Yes, 10 years after child number 4, number 5 is on the way and due next Spring (D.V.).
Just when I was getting ready for winding down…
How old are we? Let’s just say I’ll be a Senior the year after he/she is…although at slightly different ends of the spectrum. Shona’s age? Let’s just say she’s as young as the day I married her.
It’s been a great joy to see so many others rejoice with us. Some of the reactions have been unforgettably priceless. I should have taken pictures and secretly recorded them.
I’m grateful for the chance to put into practice many of the painful lessons I’ve learned over the last 16 years of parenting. This should be just about the perfect child by the time I’m finished with him/her.
I’m conscious of the greater risks at this age for both my wife and the baby. Taking nothing for granted and praying for the Lord’s mercy.
As my wife has suffered with pre-partum depression before, we are working hard to build up her physical, mental, and emotional reserves by ensuring she gets extra rest, sleep, and relaxation. It helps that we don’t have toddlers hanging on to her legs this time.
Glad to have two mini-moms (aged 9 & 10) ready to spring into action with the diapers.
I should have ticked the “Pregnancy” box when I filled out the medical insurance application 5 years ago.
After almost dying last year from blood clots in my lungs, God’s given me not just an extension of life but another life to care for.
People are obsessed with knowing, “Was it a surprise?” (Or as someone said, “Is it an ‘Oops’ baby?”). My best answer so far, “It wasn’t a surprise to God.” Any other ideas?
Comment that left me most speechless: “At least you’ll have something to show for your sabbatical!”
In this week’s episode of the Connected Kingdom podcast, Tim and I discuss a difficult subject. Early infant loss is a term that applies to miscarriage, stillbirth, and the death of a newborn. We asked Glenda Mathes to join us to help us understand this issue from a practical and biblical perspective. Glenda is the author of Little One Lost: Living With Early Infant Loss and we ask her about how we can minister to (and how we should not attempt to minister to) those who have suffered this kind of loss, about the guilt that is so often a part of the grieving process, about how the church has too often failed such people, and about so much more.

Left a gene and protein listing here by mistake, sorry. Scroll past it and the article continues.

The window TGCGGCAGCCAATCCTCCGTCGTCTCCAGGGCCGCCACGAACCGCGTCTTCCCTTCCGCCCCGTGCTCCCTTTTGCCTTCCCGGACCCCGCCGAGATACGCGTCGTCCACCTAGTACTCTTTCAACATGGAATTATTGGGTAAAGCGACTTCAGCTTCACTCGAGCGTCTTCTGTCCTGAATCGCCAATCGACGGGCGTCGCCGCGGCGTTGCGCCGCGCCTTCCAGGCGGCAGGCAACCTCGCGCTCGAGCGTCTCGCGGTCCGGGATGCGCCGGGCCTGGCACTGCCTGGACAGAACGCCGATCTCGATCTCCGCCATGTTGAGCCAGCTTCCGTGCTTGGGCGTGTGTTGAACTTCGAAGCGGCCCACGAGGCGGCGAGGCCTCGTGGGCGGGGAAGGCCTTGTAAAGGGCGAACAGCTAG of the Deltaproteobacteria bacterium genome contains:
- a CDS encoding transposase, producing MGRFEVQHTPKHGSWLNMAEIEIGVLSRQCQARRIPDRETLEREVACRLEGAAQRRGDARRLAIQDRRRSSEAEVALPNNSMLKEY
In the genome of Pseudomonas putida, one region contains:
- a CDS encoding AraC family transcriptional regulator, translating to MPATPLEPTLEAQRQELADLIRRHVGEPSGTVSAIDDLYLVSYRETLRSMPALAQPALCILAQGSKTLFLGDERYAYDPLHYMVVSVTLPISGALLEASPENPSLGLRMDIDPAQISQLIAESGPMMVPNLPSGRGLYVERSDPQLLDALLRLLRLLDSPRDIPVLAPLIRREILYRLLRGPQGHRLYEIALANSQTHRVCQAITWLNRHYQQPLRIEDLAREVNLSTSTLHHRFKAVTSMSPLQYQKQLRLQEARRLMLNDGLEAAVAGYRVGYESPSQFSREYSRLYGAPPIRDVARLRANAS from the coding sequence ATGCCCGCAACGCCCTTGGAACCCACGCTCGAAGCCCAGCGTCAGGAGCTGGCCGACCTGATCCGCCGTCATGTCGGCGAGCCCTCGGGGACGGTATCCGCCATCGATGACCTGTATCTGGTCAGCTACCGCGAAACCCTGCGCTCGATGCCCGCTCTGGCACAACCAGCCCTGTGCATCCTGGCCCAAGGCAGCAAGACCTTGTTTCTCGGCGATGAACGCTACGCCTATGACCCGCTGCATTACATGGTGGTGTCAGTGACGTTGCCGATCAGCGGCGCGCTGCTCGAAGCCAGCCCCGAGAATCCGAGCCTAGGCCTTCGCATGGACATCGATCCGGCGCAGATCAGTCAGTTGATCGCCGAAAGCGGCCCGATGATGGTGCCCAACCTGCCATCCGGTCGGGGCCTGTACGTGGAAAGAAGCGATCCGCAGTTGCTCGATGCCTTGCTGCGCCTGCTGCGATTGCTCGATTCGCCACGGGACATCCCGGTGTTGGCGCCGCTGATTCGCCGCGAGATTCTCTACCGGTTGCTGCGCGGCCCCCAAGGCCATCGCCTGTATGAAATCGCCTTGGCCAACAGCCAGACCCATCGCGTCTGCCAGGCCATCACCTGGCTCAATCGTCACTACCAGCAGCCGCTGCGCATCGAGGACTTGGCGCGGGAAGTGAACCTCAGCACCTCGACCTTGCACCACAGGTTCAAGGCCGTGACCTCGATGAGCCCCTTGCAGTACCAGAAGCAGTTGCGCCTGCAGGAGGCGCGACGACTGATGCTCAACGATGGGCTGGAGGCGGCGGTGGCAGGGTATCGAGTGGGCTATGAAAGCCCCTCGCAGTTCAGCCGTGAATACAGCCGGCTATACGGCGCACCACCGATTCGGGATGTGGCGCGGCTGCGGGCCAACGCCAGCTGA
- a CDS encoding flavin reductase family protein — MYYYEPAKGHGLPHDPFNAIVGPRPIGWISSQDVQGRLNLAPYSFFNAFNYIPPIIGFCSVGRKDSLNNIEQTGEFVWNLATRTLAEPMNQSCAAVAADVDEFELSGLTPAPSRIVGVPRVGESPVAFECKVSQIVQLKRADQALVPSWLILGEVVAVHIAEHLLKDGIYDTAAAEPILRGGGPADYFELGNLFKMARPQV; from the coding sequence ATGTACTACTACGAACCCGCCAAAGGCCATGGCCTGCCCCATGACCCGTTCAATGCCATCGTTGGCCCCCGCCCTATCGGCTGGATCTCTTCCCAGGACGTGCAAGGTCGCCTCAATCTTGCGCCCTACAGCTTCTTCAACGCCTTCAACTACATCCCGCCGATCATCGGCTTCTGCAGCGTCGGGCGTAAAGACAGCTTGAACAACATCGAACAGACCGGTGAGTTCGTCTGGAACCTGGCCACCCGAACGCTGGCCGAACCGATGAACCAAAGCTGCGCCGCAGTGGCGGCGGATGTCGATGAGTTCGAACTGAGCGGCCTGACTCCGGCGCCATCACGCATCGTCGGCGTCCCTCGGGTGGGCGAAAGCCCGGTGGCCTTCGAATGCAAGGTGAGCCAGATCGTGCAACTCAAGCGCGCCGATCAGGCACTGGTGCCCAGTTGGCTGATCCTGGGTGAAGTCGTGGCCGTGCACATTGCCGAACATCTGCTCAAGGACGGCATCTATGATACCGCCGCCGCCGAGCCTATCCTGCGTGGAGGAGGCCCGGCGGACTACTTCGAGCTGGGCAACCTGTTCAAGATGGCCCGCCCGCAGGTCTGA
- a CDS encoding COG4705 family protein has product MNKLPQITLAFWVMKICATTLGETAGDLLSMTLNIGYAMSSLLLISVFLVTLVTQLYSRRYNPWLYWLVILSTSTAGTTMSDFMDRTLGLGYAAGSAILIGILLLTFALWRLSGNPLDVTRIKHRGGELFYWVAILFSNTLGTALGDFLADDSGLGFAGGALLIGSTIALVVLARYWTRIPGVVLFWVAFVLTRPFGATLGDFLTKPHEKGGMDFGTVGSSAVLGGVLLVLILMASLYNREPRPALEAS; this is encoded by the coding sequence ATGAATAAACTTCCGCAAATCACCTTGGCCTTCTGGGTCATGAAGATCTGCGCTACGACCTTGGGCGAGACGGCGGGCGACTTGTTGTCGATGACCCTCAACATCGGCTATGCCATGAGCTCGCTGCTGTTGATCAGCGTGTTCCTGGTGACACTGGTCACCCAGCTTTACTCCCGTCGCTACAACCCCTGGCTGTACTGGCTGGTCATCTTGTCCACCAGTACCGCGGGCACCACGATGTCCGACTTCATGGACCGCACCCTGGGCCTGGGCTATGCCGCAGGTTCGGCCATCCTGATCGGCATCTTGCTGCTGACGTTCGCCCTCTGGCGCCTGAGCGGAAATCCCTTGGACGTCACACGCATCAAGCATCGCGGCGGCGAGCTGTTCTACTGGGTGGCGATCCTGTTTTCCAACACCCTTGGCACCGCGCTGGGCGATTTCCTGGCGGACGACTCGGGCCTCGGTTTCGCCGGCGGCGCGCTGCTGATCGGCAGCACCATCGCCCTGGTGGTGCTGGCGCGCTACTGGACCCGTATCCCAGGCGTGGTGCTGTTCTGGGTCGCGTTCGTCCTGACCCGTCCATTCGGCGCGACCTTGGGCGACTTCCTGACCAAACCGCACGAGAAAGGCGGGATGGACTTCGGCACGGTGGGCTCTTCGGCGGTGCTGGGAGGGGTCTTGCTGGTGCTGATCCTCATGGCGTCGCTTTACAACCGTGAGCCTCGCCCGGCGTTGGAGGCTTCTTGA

Glenda has been married for forty years to the nicest guy in the world, David Mathes. They are parents of four living adult children and one little one in heaven, grandparents to five grandsons on earth and one grandchild in heaven. She regularly writes for Christian Renewal and The Messenger and blogs at Ascribelog. She has also written Not My Own: Discovering God’s Comfort in the Heidelberg Catechism, the first volume in the “Life in Christ” catechism curriculum, which is being translated into seven languages; and A Month of Sundays: 31 Meditations on Resting in God, scheduled for release in November from Reformation Heritage Books. She loves watching sun rays pierce clouds, smelling line-dried laundry, and crunching through autumn leaves. Her greatest joy comes from witnessing her children and grandchildren walking in the faith.
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Balancing the books and the babies
Kim Shay: “For a woman who wants to be at home full time but wants to continue to feed her mind, I have a few suggestions that don’t involve enrolling in classes if you don’t want to or can’t.”
I’ve learned a lot about grace since being married – mainly in receiving it. But I’ve never learned so much about grace as I have in parenting teenagers – mainly in giving it.
The grace to love them when they don’t want to be loved.
The grace to love when they are not very loveable.
The grace to keep giving when it seems I can never give enough.
The grace to keep giving when there’s no giving in return.
The grace to forgive when I know the sin will be repeated again…and again.
The grace to ask forgiveness even when most of the sin was on the other side.
The grace to say “Sorry” even if I will not be forgiven.
The grace to communicate when there’s no communication in return.
The grace to offer help when help is not welcomed.
The grace to give advice, when the advice will be rejected.
The grace to say “Yes” when they deserve a “No.”
The grace to be resented for my love.
The grace to be viewed as uncool rather than über trendy.
The grace to not let the sun go down upon my anger.
The grace to explain when I could simply demand.
The grace to never be told, “Dad you were right and I was wrong.”
The grace to be thought of as an enemy for trying to be a faithful friend.
The grace to rejoice in their successes even when there are serious failings elsewhere.
The grace to pursue reconciliation when I’m the wronged party.
The grace to accept that I’ll never be the super-parent I wanted to be and others seem to be.
This is the hardest university I’ve ever been in, and I’m not sure if I’m ever going to graduate. If I do, it certainly won’t be with honors. However, I’m learning so much about God’s lifelong grace towards me (and about my parents’ grace towards me over 30 years ago), that I’d be willing to repeat the course.
What have you learned about grace in parenting teenagers?